Original Research ARTICLE
Interleukin-1/-33 Signaling Pathways as Therapeutic Targets for Endometriosis
- 1Department of Obstetrics and Gynecology, Hyogo College of Medicine, Nishinomiya, Japan
- 2Department of Immunology, Hyogo College of Medicine, Nishinomiya, Japan
- 3Division of Vaccine Science, Department of Microbiology and Immunology, The Institute of Medical Science, University of Tokyo, Tokyo, Japan
- 4Department of Surgical Pathology, Hyogo College of Medicine, Nishinomiya, Japan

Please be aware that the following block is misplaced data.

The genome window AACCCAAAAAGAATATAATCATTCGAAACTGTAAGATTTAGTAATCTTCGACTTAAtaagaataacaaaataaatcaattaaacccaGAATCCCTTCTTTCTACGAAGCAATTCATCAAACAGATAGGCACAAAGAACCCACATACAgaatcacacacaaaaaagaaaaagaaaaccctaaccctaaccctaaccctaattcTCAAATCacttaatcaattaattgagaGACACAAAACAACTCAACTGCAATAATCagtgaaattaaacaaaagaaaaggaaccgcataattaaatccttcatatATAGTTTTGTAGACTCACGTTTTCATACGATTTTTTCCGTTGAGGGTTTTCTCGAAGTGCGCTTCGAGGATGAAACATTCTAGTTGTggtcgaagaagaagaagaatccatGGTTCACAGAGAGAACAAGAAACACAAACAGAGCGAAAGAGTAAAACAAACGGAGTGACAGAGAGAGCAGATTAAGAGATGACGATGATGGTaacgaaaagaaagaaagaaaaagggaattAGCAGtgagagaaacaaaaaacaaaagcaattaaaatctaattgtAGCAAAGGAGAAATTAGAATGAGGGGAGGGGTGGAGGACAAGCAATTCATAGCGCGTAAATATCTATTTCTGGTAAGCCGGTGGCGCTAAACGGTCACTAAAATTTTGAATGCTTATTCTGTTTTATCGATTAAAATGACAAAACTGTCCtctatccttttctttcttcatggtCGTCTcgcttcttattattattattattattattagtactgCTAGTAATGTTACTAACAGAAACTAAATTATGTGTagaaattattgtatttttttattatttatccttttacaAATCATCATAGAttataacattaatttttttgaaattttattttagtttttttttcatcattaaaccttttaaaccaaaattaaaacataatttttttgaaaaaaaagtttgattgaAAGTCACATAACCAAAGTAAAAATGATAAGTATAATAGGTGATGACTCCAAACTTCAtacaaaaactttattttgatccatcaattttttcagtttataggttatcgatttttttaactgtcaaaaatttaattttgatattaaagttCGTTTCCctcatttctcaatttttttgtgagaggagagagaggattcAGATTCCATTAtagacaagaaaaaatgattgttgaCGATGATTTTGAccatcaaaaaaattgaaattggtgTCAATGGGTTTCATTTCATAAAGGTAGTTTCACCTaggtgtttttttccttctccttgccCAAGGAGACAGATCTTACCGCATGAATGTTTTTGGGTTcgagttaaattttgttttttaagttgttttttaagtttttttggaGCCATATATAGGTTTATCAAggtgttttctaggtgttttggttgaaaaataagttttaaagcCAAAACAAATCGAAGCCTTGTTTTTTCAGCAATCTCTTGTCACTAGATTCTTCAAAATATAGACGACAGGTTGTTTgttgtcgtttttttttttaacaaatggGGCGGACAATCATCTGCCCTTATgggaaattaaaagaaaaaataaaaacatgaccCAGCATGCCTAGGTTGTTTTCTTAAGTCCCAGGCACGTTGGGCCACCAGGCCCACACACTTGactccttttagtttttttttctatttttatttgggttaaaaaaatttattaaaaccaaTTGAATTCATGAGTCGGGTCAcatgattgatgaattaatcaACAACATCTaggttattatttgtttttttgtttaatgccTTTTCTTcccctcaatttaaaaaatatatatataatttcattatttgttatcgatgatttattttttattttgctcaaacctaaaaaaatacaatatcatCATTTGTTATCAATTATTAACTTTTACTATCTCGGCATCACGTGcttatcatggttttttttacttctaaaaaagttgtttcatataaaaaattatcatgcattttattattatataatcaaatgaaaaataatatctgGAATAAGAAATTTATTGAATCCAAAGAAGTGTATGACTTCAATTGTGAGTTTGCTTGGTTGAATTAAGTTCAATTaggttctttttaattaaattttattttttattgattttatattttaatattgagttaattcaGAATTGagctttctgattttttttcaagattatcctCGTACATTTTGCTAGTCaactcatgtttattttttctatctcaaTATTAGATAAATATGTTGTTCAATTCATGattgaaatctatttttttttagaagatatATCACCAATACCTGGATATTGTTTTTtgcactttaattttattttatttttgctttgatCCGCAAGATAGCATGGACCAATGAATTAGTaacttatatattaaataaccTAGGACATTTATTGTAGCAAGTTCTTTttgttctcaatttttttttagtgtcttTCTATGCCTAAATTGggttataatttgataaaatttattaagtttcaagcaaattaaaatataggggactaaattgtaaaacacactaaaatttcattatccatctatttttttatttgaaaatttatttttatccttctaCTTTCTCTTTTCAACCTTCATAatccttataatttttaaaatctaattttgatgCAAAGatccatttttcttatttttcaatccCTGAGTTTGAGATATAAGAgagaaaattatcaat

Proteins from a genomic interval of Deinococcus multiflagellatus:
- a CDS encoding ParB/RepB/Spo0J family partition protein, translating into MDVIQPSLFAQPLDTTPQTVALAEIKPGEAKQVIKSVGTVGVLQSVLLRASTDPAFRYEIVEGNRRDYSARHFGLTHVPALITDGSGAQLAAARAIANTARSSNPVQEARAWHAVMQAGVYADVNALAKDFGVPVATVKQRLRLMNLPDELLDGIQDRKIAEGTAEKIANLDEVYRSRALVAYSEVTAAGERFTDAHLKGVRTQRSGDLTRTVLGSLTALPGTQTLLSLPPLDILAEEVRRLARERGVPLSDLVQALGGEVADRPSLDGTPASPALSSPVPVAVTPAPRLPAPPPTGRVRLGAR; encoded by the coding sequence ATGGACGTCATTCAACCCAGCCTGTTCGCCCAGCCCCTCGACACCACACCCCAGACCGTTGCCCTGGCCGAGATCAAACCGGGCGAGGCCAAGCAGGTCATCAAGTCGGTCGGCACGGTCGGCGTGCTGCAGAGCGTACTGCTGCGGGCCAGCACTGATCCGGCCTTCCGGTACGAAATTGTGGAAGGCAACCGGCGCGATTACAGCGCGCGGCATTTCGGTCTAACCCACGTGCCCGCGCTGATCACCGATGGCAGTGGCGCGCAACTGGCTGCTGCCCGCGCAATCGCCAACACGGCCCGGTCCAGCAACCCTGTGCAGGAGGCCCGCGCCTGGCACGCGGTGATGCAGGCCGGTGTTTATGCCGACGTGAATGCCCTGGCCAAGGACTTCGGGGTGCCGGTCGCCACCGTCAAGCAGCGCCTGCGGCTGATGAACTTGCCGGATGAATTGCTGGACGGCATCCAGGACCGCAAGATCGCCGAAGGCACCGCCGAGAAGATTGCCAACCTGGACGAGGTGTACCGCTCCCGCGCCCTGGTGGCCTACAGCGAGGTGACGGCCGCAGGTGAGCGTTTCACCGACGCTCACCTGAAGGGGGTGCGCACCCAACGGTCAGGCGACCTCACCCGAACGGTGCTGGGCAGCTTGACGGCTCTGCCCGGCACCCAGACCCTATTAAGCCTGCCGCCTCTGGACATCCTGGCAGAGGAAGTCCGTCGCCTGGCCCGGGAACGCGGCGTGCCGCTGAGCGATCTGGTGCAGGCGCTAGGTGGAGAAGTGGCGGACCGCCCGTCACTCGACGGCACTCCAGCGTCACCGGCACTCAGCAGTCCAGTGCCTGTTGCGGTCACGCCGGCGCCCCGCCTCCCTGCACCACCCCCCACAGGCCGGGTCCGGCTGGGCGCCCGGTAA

Endometriosis is an estrogen-dependent disease with symptoms of dysmenorrhea, chronic pain, and infertility that affects 6–10% of women of reproductive age. Medical or surgical therapy, such as administration of an anti-gonadotropin or ovarian cystectomy, provide effective pain relief. However, neither therapy can be used for patients wishing to become pregnant. Despite the high morbidity, the pathogenesis of endometriosis has not been well-elucidated. Several inflammatory cytokines are reported to participate in the onset of endometriosis. Here, we examined the role of interleukin (IL)-1/IL-33 signaling in the development of endometriosis using a mouse model of endometriosis. Endometriotic lesion volume was significantly reduced in Il33−/− and Il1r1−/− mice, and almost completely suppressed in Myd88−/− mice. Mice intraperitoneally administered with an antibody against IL-1 receptor 1 (IL-1R1) or IL-33 developed limited endometriotic lesions. Oral administration of an inhibitor against IL-1R-associated kinase 4 (IRAK4), a downstream signal molecule of MyD88, also suppressed lesion formation. Furthermore, even after the development of cystic lesions the IRAK4 inhibitor prevented the enlargement of lesions. These treatments all significantly reduced cellular proliferation, shown by decreased Ki-67 expression. These results reveal that IL-1/IL-1R1, IL-33/IL-33R and associated downstream signaling molecules are involved in the pathogenesis of endometriosis, and may provide novel therapeutic targets for endometriosis.